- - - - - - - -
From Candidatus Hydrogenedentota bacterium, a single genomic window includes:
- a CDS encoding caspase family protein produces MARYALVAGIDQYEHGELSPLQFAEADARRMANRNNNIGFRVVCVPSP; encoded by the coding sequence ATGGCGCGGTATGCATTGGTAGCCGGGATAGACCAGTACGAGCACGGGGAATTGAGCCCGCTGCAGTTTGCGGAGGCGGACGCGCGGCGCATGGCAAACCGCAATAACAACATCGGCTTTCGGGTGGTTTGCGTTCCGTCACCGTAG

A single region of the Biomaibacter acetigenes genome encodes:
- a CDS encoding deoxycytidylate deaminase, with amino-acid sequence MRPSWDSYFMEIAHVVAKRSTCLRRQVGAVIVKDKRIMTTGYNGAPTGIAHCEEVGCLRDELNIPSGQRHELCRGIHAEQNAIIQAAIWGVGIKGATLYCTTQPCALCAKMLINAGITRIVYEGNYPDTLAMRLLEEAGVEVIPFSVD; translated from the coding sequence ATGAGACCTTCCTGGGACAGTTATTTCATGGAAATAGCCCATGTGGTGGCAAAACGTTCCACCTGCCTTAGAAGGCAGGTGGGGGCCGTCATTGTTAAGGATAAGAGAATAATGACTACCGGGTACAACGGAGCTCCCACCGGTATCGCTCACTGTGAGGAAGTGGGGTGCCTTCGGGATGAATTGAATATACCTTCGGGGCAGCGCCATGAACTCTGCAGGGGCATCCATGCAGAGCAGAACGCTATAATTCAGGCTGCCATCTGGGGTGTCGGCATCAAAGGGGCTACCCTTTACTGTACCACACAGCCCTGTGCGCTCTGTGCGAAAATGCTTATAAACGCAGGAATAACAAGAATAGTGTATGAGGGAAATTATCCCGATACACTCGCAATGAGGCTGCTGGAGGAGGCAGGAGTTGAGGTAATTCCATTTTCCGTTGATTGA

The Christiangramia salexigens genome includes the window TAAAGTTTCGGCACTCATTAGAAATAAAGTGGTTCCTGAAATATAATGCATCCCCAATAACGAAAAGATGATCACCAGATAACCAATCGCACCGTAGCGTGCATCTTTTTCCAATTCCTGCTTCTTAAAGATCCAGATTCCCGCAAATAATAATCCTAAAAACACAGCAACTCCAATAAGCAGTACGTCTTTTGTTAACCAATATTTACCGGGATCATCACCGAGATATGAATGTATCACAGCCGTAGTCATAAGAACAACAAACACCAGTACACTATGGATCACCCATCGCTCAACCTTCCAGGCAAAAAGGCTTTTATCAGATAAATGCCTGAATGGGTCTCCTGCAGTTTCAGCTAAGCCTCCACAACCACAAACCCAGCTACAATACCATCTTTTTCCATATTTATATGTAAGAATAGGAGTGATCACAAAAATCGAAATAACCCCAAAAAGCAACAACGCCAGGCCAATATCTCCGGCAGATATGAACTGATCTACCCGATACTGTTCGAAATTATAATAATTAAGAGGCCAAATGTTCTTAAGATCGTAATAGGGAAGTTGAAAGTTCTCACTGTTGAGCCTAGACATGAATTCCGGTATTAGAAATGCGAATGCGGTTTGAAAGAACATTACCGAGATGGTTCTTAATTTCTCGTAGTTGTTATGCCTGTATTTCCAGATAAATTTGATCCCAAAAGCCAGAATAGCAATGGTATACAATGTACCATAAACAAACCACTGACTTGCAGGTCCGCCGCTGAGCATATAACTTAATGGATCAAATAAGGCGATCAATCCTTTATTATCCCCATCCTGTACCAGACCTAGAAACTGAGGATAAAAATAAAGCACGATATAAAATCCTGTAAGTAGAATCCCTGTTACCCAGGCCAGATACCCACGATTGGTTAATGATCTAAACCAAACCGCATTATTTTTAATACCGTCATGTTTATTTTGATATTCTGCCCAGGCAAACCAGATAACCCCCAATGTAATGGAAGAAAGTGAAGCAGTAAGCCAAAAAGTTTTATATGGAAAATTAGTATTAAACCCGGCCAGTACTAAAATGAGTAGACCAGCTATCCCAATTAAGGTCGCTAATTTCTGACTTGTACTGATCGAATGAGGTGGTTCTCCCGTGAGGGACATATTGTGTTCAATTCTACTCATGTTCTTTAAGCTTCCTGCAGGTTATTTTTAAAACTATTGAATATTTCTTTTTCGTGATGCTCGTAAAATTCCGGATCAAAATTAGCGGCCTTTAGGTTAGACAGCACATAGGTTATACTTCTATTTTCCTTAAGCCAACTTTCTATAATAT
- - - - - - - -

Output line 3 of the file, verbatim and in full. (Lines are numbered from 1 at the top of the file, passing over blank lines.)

A single region of the Biomaibacter acetigenes genome encodes: